Rates and oil constrain equity markets

WTI oil has made another foray above $120 in recent days, its highest level since early March, only about ten dollars away from the peak reached a few days after the start of the invasion. Ukraine. Same tensions on Brent.

But beyond oil, it is also the prices of natural gas which are tending in the United States where we are now moving towards the levels of…2009! Natural gas prices across the Atlantic are now three times higher than in the months preceding the Covid crisis.

This pressure on energy caused US yields to rebound, with 10-year bonds stretching above 3%. But short rates also reacted amid fears over the Fed’s monetary policy. At a time when slight slowdowns began to appear on the American price indices last month (consumer prices, producer prices and even PCE inflation, the latter being closely monitored by the Fed), raising hopes of an inflation peak currently forming, this new acceleration in oil and natural gas prices in the United States could dampen hopes.

The US yield curve has partially flattened again in recent days, a sign of renewed fears about inflation and therefore about the intensity of the Fed’s monetary normalization. US 5-year and 10-year rates are moving at the same level (3.02% at the time of writing) and there is even an inversion between 7-year and 10-year rates, with the 7-year rate now being higher than the 10-year rate .

This rise in rates with partial flattening of the yield curve also comes at a time when the Federal Reserve is about to start reducing the size of its balance sheet, as it had clearly announced a few months ago. The balance sheet of the Fed has already stopped its progression for several weeks, flirting with 9000 billion dollars. The Fed announced that the downward adjustment would be relatively dynamic, so we will not see the same wavering phase as after the end of post-subprime crisis “QE”. At that time, the balance sheet had “floated” for a long time between 2015 and 2017 before falling in 2018, which fueled the market correction phase at the end of 2018, also in a context of tensions between the United States of Trump and China.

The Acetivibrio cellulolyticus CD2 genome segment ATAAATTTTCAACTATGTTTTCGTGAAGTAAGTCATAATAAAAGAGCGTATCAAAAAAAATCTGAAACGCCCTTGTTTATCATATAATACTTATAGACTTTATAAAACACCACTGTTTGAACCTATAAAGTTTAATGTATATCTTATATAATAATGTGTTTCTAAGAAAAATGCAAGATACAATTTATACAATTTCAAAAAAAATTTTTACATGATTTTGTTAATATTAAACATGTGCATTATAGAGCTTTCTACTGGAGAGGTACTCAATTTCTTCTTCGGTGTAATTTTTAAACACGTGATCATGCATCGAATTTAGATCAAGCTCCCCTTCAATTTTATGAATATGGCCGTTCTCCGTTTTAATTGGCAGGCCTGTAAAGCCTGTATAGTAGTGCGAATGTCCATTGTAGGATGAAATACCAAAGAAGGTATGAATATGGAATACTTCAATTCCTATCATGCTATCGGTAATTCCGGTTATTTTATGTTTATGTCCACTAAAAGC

After the rebound that took place at the end of May, the indices are now more cautious in the face of this new surge in rates and energy. Whether in Europe or the United States, a more hesitant movement of consolidation has been in place for more than a week.

Medium-term inflation expectations in the euro zone and the United States have also picked up. While it had fallen to 2.10% for the euro zone at the end of May, the “5Y5Y” inflation expectation rose to 2.30% at the start of the week. Recovery also for medium-term expectations in the United States to 2.8% against 2.5% at the end of May.

Barring a surprise easing on energy, this context of distrust and tension on rates should remain in place at least until Thursday’s ECB meeting where the markets are awaiting clarification on the intensity and timing of the next rate hikes. rate.

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